Chapter Twelve: Multi-Jurisdictional Premises - From Peace to Crimes

“These transnational courts hearken back to the grand town halls of Sienna and Amsterdam, using spacious structures to proclaim and produce authority. The new institutions also forecast the twenty-first-century confusion about what the mandates and powers of courts might be.”

The Peace Palace and the International Court of Justice

  • Convening for Peace
  • The Amsterdam Town Hall Redux: “Dutch High-Renaissance Architecture” for the World’s Library and Court
    • Competing and Litigating for Building Commissions
    • National Artifacts for the World Court
  • Tribunals to Which No Country Can Be “Bidden”
    • The Misnomer of the Permanent Court of International Adjudication
    • The Small Hall of Justice and the PCA
    • The League of Nations’ Permanent Court of International Justice
      • Nationality and Judicial Selection
      • Inaugurating the “World Court” and the Hague Academy for International Law
      • Lawmaking through Advisory Opinions and Contentious Cases
  • The Great Hall of Justice and the United Nations’ International Court of Justice
    • Nationality’s Continuing Import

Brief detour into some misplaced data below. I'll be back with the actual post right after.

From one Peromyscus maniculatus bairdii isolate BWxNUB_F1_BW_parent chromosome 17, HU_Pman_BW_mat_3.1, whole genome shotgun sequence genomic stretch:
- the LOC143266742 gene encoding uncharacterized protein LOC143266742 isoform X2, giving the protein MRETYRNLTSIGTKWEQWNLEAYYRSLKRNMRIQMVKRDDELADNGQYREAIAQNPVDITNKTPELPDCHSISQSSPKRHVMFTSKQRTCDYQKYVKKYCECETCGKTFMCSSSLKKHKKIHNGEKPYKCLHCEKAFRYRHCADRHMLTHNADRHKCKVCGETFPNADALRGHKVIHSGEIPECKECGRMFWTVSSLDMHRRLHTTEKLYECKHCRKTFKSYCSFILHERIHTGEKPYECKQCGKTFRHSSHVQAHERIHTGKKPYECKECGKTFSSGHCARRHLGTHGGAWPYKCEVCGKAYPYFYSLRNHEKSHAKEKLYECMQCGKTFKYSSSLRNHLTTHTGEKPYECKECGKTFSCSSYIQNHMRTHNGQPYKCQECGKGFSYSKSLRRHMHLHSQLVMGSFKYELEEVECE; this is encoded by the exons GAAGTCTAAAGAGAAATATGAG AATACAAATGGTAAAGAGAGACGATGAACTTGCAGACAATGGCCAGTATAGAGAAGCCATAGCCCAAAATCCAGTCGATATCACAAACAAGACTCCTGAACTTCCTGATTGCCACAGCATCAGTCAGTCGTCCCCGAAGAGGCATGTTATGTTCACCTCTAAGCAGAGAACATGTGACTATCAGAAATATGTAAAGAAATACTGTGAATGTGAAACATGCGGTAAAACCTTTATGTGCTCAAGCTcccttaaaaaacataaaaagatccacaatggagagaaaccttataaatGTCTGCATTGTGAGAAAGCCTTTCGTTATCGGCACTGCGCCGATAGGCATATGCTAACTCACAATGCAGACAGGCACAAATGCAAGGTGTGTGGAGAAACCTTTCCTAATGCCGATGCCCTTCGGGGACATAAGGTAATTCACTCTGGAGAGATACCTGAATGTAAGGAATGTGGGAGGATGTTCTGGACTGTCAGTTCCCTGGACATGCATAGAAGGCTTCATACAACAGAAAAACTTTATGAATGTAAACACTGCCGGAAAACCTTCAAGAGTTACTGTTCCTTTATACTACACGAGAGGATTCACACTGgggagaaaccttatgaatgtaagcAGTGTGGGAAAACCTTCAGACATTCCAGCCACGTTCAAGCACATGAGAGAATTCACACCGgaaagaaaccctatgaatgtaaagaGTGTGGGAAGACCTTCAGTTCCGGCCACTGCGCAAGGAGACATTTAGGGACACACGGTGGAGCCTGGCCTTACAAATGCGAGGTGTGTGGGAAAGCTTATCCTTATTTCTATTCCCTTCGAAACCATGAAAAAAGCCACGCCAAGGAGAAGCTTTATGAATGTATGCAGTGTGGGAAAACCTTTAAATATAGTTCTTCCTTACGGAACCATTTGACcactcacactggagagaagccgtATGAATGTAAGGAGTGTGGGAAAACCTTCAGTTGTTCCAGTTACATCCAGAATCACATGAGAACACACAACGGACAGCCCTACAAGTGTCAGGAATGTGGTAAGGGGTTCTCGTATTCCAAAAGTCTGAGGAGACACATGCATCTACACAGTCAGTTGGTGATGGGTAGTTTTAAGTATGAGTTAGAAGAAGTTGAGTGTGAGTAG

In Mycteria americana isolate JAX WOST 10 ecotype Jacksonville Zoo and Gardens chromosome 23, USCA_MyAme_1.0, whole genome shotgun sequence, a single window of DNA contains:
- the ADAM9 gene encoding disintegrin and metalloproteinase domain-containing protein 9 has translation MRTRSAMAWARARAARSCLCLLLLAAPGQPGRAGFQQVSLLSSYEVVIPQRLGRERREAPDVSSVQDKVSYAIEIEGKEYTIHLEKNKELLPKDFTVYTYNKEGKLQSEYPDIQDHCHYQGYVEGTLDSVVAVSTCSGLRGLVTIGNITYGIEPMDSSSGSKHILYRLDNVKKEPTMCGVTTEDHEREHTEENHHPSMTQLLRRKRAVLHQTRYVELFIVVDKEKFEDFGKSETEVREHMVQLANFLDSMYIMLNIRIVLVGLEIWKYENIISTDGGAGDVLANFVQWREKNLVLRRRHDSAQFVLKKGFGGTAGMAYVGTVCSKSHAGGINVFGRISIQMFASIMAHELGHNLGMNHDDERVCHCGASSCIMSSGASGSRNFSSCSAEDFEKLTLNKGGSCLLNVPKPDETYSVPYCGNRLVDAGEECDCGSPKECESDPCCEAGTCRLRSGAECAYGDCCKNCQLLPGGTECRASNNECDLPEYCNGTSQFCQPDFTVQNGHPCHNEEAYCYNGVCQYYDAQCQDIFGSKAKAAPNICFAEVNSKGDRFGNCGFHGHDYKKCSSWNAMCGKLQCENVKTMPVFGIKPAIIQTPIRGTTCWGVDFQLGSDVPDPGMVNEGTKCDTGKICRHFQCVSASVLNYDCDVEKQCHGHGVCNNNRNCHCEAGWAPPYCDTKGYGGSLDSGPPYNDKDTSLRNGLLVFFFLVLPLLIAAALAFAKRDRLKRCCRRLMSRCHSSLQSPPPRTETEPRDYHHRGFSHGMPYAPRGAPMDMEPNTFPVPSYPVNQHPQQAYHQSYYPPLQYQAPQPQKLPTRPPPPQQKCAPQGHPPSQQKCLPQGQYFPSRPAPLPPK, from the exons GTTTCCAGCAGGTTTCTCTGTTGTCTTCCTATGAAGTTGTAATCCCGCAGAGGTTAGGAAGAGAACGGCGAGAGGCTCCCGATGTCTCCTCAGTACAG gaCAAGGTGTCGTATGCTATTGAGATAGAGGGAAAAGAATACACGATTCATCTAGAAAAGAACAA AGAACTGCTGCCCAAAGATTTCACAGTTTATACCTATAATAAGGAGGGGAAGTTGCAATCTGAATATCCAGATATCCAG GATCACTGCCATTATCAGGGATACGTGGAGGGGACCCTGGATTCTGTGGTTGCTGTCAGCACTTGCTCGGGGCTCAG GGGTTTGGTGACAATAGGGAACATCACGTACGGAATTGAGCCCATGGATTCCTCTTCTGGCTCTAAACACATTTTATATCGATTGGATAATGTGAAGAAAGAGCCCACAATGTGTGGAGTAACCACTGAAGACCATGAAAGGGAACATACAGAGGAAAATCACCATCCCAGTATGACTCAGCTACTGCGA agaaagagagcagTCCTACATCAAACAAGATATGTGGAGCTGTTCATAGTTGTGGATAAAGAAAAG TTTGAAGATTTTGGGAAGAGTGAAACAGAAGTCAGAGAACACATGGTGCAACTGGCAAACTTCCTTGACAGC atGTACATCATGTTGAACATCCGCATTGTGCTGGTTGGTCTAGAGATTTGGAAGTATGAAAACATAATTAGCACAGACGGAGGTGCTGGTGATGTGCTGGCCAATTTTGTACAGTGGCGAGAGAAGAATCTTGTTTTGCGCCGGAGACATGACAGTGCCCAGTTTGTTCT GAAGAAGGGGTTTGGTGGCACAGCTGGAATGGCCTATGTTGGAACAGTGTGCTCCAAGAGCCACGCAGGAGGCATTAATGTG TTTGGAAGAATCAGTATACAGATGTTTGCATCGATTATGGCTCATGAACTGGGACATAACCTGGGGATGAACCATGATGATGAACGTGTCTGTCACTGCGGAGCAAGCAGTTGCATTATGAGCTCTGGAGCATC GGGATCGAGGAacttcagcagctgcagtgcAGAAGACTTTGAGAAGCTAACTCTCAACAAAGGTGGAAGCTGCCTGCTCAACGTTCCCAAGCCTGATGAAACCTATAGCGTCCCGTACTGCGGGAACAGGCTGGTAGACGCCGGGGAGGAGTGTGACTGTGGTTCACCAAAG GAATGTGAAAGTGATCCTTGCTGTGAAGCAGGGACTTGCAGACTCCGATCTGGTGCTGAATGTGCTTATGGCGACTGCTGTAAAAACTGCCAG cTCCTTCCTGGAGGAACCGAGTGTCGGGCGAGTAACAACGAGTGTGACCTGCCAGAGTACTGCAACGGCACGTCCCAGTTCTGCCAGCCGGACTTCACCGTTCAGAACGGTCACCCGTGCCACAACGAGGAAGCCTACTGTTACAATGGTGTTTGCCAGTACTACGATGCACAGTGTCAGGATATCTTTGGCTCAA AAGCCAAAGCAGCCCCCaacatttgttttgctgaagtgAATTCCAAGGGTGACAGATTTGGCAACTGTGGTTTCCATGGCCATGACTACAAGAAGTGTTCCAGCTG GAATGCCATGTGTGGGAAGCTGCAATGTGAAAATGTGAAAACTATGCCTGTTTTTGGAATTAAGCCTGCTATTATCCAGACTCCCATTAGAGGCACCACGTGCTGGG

• A Celebratory Iconography
    • Renovations, Modernization, and Expansion: Carnegie’s Library at Last
    • A Home for Living Law or a Museum?

Transnational Courts with Specialized Jurisdictions

  • An International Tribunal for the Sea, Seated in Hamburg
    • A “Constitution for the Oceans”
    • Alternatives for International Disputes about the Sea
    • Form before Function
  • International Human Atrocities
    • The International Tribunals for the Former Yugoslavia, Rwanda, and Sierra Leone
    • Designing for a Future of Crimes: The International Criminal Court
    • Operationalizing a Criminal Court System
    • Occupying Permanent Quarters Rather than Riding Circuit
    • “One site forever”: A Timeless Image and Four Security Zones

The Logos of Justice: Budgets, Caseloads, Scales, and Buildings